Art and architecture connect us to our spiritual and cultural foundations, as much as or more than oral or written history. San Antonio’s seven remaining Spanish-colonial structures are full of these significant works, said Father David Garcia, archdiocesan director of the Old Spanish Missions in San Antonio.

“San Antonio, of all the cities in the Southwest, has the most intact colonial fabric,” Garcia said. Not even in California does a single city have more than one structure still intact.

As part of St. Mary’s University’s Catholic Intellectual Tradition Lecture Series, Garcia gave a virtual tour of the most powerful and illustrative artifacts in San Fernando Cathedral and the Missions. The lecture series features speakers whose contributions connect the heart and intellect of the Catholic faith in its private, institutional, and civic roles. 

The artifacts of the city’s Spanish-colonial buildings speak to this spiritual and social connection. They may resonate with those who struggle with the identity politics of our present political landscape.

“What that helps us understand is that there’s a whole different way of looking at ourselves through the prism of history, culture, and faith,” Garcia said.

Father David Garcia gives a service address at Mission Concepción on Sunday September 11, 2016. Photo by Scott Ball.
Fr. David Garcia. Credit: Scott Ball / San Antonio Report

So much of the “us” and “them” of political rhetoric in the United States follows the country’s British colonial history from east to west.

“We would like to look at it from south to north,” Garcia said.

In doing so, the community values weave through the fabric of society, rather than being transposed onto an individualistic framework concerned primarily with the nuclear family. 

From 1995 to 2008 Garcia served at San Fernando Cathedral, where his efforts fundraising for the $21 million restoration project led former Mayor Julián Castro to dub him “the premier pickpocket of San Antonio.” Garcia wears the designation with pride, considering that money, as well as the $16 million spent on the renovation of the missions, to be money well spent to preserve the spiritually rich and culturally diverse heritage of San Antonio.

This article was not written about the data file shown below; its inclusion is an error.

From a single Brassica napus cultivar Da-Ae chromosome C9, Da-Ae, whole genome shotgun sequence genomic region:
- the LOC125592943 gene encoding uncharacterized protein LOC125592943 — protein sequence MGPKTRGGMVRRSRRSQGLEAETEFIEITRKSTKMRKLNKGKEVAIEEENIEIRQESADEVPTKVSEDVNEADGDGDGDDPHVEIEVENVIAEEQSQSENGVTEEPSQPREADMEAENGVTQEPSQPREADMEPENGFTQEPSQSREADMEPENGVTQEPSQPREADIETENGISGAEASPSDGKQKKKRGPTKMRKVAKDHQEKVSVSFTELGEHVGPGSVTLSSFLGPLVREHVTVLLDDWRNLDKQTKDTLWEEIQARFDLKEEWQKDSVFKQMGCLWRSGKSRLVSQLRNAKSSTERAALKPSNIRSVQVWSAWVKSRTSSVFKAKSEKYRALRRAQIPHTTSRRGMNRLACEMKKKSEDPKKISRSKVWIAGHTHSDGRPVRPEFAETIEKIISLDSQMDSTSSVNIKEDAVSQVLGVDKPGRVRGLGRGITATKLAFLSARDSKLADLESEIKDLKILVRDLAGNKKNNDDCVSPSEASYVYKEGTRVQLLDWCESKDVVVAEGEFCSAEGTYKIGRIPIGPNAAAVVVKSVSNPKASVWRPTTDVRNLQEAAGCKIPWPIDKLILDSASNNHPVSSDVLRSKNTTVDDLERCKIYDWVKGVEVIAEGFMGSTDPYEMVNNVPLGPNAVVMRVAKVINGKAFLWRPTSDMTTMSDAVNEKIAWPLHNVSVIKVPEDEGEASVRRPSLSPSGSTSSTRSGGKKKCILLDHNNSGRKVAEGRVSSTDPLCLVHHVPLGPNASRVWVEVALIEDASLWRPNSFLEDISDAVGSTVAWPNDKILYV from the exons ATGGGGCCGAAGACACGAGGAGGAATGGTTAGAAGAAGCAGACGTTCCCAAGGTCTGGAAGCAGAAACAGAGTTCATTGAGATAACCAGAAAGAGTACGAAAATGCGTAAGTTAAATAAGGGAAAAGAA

Like all cathedrals, San Fernando’s architecture reads like a catechism of the Catholic church. Saints guard the door of the cathedral, meant to symbolize Christ, who said, “I am the door. If anyone enters by me he will be saved, and will go in and out and find pasture.” (John 10:9)

After passing through Christ into the “salvation” of the church, the worshipper immediately encounters a baptismal font, the purifying water of salvation. From there, surrounded by stained glass windows and friezes depicting the stations of the cross and other Bible stories, the worshipper proceeds with his journey of sanctification, symbolized by the aisle.

The whole journey is meant to be made with eyes toward heaven.

“Gothic churches were meant to give you this sweeping feeling that you have to look up,” Garcia said.

Arriving at the altar, the worshipper looks up to see the retablo, the altarpiece adorned with saints, the “cloud of witnesses” encouraging believers to persevere in Hebrews 12:1.

It is here at the retablo that the doctrine of the Catholic church mingles with the cultural pluralism of the colonial Americas.